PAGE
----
Spouses, either consciously or unconsciously, take on certain roles in marriages, whether by choice, by default or by virtue of a personality trait. Common examples are the roles of the breadwinner and caretaker of the children. Another illustration involves the financial dealings for the family: one spouse may handle them all, while the other spouse chooses to not be involved or is kept in the dark. Whichever role a spouse plays in the marriage, that role often continues into a divorce.
The Domineering and Submissive Spouse
Certain personality traits, or roles assumed during the marriage, can become more pronounced during a divorce proceeding. For example, a spouse who has typically been more submissive, or dependent on the other spouse for money or decision-making, may find it hard to be assertive in the divorce process. This spouse may also have trouble trusting their lawyer after relying on their spouse to make decisions that, allegedly, are in their best interests. Because the domineering spouse is often aware of the control he or she exerts over the submissive spouse, they continue to be domineering during the divorce process in a way that often leads the more submissive spouse to doubt their lawyer’s advice and tactics, driving a wedge between them. This can cause problems for the more submissive spouse during and after the divorce proceeding.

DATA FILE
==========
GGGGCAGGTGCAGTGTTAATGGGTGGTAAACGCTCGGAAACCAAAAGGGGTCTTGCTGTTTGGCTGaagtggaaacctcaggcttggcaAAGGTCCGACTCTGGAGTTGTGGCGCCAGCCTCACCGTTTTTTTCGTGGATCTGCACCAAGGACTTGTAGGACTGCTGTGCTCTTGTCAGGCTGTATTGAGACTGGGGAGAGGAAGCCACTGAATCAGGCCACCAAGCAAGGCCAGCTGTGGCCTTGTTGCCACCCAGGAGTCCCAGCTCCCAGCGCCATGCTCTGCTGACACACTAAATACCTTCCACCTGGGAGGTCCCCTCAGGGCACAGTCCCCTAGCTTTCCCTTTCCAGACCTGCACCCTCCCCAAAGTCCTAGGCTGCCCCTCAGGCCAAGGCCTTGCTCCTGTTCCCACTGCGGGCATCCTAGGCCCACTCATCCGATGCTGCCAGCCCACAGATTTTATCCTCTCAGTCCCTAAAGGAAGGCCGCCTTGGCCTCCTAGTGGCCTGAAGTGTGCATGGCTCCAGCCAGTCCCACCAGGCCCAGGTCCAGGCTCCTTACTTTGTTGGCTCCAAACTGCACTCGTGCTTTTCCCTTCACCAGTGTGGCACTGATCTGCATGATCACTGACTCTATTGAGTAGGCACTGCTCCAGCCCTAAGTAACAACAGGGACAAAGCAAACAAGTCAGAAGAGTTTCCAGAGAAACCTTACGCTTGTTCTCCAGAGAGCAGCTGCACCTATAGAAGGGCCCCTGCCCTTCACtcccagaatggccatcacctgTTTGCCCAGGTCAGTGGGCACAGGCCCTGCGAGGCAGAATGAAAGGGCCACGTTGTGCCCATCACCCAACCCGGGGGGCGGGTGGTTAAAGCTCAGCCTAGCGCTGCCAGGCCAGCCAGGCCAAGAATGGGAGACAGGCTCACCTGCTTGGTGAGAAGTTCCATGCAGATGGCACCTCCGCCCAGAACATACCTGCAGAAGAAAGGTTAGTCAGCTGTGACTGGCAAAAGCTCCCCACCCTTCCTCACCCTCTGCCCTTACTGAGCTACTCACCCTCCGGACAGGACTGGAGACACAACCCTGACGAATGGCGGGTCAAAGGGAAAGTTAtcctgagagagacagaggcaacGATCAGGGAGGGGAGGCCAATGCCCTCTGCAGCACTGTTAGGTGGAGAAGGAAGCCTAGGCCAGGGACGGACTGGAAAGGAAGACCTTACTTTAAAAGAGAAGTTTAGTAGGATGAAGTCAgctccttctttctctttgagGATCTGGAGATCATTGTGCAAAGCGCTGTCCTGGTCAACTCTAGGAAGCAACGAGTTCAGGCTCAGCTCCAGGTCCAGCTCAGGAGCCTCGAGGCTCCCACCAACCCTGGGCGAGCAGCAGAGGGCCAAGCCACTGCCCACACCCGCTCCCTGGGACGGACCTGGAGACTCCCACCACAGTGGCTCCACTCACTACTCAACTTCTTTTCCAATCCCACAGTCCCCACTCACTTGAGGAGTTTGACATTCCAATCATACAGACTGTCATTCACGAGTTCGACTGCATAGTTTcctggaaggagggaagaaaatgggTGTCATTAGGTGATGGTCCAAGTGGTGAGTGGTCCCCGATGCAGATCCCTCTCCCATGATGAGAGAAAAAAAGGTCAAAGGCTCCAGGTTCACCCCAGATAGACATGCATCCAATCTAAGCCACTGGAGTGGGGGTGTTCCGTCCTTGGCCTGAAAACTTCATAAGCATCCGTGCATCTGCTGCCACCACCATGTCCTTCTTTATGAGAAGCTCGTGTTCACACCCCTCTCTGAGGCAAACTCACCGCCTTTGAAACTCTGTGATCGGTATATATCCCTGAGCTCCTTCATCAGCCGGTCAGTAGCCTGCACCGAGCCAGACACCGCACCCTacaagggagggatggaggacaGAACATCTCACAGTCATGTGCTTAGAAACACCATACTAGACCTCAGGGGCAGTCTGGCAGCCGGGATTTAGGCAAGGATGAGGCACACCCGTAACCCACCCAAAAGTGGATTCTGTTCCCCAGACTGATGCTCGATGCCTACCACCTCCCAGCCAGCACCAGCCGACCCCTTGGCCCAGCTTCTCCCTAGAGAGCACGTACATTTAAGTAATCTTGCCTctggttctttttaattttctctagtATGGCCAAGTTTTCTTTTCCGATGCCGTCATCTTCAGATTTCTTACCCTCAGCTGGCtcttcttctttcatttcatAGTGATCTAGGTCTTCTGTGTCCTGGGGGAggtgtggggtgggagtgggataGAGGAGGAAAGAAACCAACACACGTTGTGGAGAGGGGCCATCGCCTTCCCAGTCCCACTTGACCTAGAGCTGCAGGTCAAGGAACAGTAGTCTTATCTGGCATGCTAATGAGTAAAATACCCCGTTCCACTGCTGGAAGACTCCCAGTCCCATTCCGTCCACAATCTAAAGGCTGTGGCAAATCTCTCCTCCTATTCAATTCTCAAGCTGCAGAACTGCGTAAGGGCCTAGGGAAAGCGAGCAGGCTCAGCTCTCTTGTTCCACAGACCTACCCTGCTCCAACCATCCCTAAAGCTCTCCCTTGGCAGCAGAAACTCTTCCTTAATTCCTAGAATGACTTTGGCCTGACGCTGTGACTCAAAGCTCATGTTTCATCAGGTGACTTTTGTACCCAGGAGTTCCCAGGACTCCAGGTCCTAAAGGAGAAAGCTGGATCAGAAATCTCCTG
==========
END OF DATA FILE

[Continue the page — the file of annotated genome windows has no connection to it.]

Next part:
The domineering spouse may try to exercise control and impede the divorce process. For example, this spouse, when served with discovery for financial statements, might try to avoid providing documents by making the submissive spouse concerned about attorney’s fees. The domineering spouse may also falsely promise to provide documents “informally,” seeming to be cooperative and amicable when they in fact have no intention to produce anything.
Don’t Repeat the Marital Roles
It is important for family law lawyers to recognize the dynamic between divorcing spouses, especially when representing the spouse that may have been more submissive during the marriage. There are various tools that both the divorce lawyer and the client can employ to increase the confidence of a client who is nervous or anxious about making decisions in the divorce process. For example, the client may consider seeing a therapist or a divorce coach to become more comfortable in their independent decision making process.
While clear, open and honest communication between the lawyer and the client is essential, sometimes it is best for the spouses to cease communication altogether, unless there are children involved. This can prevent the more domineering spouse from further exerting control over the submissive spouse such as happened during the marriage. The goal is to help reduce the uncertainty of divorce by keeping the client focused, positive, and empowered, so they can better trust their judgment and embrace their newfound independence.